Asked how she would like to be remembered, she said she hoped to go down in history as the woman who turned down 7,000 sex-starved Frenchmen!

For her courage and commitment to the Allied cause for freedom, Wake received the following awards:

  • George Medal
  • 1939–45 Star
  • France & Germany Star
  • Defence Medal
  • British War Medal 1939–45
  • The United States Medal for Freedom
  • Chevalier de Legion d’Honneur, France’s highest military honour.
  • French Croix de Guerre, with Star and two Palms
  • The French Médaille de la Resistance

The Australian government initially refused to honour Nance Wake with an Australian honour; however, in 2004 following numerous recommendations by the Returned Soldiers and Services League, she was appointed a Companion of the Order of Australia for her significant contribution and commitment during the war.

In 2006, the Royal New Zealand Returned and Services Association awarded her with its highest honour, the RSA Badge of Gold.

Nancy Wake’s medals are on display in the Second World War Gallery at the Australian War Museum.

Wake returned to Australia after the war and stood as a Liberal candidate in the 1949 and 1951 Australian federal elections for the Sydney seat of Barton, running against Dr Herbert Evatt, then Deputy Prime Minister, Attorney-General and Minister for External Affairs in the Ben Chifley Labor government. Although unsuccessful on both occasions, she recorded a 13% swing against Dr Evatt in 1949 and lost by less than 250 votes in 1951.

Wake left Australia just after the 1951 election and moved back to England. She worked as an intelligence officer in the department of the Assistant Chief of Air Staff at the Air Ministry in Whitehall but resigned in 1957 after marrying an RAF officer, John Forward, in December of that year. They returned to Australia in the early 1960s and moved to Port Macquarie, NSW, where John died on 19 August 1997.

Nancy WakeNancy Wake – The White Mouse by Melissa Beowulf Photo by Ian BaumannMaintaining her interest in politics, Wake was endorsed as a Liberal candidate at the 1966 federal election for the Sydney seat of Kingsford Smith. Despite recording a swing of 6.9 per cent against the sitting Labor member Daniel Curtin, Wake was again unsuccessful.

In 2001, Wake left Australia for the last time and emigrated to London. She became a resident at the Stafford Hotel in St James’ Place, near Piccadilly, formerly a British and American forces club during the war. The general manager at the time was Louis Burdet who had also worked for the Resistance in Marseilles. In 2003, Nancy chose to move to the Royal Star and Garter Home for Disabled Ex-Service Men and Women, in Richmond, London, where she remained until her death.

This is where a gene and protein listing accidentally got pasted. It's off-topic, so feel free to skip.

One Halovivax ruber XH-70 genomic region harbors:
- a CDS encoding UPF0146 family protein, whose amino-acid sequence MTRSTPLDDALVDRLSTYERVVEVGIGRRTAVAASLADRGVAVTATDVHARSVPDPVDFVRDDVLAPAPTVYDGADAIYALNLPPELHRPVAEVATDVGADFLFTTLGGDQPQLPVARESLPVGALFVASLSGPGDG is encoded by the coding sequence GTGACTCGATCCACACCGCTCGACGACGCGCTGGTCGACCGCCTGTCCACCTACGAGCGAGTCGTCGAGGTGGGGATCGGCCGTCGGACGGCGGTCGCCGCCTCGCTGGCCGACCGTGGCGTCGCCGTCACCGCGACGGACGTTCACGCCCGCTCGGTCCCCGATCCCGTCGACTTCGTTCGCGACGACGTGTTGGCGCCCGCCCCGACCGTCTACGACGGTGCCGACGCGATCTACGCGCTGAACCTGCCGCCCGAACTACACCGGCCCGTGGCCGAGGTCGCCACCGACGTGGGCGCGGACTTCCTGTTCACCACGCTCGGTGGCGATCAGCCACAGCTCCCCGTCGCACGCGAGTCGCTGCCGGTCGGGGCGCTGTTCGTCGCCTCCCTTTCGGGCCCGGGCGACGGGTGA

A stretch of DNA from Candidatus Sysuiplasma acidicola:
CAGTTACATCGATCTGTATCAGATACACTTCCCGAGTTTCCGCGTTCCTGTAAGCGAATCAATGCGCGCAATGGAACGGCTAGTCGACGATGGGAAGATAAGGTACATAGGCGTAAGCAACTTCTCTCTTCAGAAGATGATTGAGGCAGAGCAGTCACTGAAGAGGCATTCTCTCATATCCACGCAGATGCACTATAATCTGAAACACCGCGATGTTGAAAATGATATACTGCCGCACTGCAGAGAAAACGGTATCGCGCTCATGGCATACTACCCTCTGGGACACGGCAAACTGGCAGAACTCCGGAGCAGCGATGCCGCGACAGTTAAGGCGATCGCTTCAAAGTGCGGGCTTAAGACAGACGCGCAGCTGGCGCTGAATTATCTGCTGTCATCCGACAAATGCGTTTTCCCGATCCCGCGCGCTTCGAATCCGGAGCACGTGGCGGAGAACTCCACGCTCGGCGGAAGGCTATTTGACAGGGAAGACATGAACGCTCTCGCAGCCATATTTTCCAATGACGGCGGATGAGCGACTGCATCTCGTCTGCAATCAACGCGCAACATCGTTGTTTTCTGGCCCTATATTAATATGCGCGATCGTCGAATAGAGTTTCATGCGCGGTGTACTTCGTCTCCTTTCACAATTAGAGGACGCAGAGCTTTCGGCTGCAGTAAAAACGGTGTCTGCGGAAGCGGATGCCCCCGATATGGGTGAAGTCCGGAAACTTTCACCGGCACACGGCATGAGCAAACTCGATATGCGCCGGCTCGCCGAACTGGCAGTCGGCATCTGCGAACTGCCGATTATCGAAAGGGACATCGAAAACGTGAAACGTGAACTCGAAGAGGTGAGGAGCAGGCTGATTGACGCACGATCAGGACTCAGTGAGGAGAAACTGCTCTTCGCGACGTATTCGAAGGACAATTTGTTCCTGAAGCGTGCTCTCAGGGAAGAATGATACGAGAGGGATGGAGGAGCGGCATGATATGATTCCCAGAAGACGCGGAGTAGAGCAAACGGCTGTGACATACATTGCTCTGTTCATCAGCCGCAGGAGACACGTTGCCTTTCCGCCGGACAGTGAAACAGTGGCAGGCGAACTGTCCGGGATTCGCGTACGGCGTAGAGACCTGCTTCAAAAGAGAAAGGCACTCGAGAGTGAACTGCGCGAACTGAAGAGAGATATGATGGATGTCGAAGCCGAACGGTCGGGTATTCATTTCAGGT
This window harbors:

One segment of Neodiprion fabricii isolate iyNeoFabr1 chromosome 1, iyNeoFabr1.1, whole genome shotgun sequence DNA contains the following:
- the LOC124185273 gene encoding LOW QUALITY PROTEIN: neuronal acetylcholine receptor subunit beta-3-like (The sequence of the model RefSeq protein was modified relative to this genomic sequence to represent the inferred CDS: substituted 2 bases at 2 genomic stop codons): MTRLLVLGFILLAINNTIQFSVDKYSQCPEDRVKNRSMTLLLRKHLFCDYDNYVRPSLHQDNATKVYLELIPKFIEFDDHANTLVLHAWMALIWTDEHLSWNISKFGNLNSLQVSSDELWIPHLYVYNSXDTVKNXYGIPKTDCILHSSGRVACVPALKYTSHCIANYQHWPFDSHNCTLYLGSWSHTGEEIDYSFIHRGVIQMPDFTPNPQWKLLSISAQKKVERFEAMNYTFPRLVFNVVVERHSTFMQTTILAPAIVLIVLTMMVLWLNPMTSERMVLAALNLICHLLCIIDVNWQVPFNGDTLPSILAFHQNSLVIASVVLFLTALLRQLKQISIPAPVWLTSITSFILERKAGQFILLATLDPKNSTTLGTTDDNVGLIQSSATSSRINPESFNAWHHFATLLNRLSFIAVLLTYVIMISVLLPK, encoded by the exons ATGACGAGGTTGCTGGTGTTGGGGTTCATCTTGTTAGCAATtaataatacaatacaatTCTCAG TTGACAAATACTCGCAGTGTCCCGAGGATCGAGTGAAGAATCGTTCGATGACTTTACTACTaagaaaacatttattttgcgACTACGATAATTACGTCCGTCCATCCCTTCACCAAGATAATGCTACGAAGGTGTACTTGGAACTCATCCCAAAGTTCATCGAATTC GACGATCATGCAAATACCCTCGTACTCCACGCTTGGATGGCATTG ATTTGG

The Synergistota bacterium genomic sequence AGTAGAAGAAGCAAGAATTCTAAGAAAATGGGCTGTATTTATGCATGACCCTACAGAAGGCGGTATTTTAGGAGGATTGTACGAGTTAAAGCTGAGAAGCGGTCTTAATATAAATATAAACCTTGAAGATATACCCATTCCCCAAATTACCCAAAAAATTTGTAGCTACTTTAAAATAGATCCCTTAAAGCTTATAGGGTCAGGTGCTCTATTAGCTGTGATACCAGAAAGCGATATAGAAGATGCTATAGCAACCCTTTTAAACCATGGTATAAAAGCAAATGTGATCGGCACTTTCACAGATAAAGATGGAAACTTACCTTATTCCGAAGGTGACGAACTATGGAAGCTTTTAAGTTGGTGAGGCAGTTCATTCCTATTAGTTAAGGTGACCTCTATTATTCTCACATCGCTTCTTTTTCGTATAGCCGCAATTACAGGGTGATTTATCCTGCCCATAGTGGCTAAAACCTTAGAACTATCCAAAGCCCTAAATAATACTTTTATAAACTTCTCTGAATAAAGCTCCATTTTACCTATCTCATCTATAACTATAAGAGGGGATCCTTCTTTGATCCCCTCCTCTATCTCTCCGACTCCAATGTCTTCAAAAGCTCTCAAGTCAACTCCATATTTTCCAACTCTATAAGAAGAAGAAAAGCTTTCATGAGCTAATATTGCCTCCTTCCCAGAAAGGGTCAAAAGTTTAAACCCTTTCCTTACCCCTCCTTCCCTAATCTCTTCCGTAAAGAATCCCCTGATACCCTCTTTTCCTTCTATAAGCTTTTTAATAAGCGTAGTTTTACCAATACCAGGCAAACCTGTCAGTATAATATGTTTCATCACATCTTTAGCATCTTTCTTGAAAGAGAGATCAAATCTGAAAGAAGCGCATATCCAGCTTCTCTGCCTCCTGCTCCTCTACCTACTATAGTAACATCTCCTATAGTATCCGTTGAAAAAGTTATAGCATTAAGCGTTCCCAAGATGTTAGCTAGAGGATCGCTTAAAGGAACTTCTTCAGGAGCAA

When asked whether she feared for her life during her exploits she replied: ‘Freedom is the only thing worth living for. While I was doing that work, I used to think it didn’t matter if I died, because without freedom there was no point in living.’

Wake died on Sunday evening 7 August 2011, aged 98, at Kingston Hospital after being admitted with a chest infection. She had requested that her ashes be scattered at Montluçon in central France. Her ashes were scattered near the village of Verneix, which is near Montluçon, on 11 March 2013.

Following her death, the then Prime Minister of Australia, Julia Gillard said ‘Nancy Wake was a woman of exceptional courage and resourcefulness whose daring exploits saved the lives of hundreds of Allied personnel and helped bring the Nazi occupation of France to an end,’ Ms Gillard went on to say ‘Nancy Wake will remain an abiding inspiration to generations of Australians.’

RSL national president Rear Admiral Ken Doolan said Ms Wake was a great heroine of WW II. ‘She was an extraordinarily brave person who did an enormous amount behind enemy lines, avoiding the Gestapo, standing up in a most courageous way against an awful regime, and setting a fine example for all of us.’

References: The White Mouse, The Australian War Memorial; The White Mouse who Roared, Gerry Carman, Sydney Morning Herald, 09/08/2011; Nancy Wake – Biography, Peter FitzSimmons; Nancy Wake, Convict Creations; Nancy Wake, moreorless.com.au; The White Mouse, Wikipedia; Nancy Wake – Obituary, The Guardian, 09/08/2011.

Article extracted from Freemason magazine, March 2017, pages 8 to 10.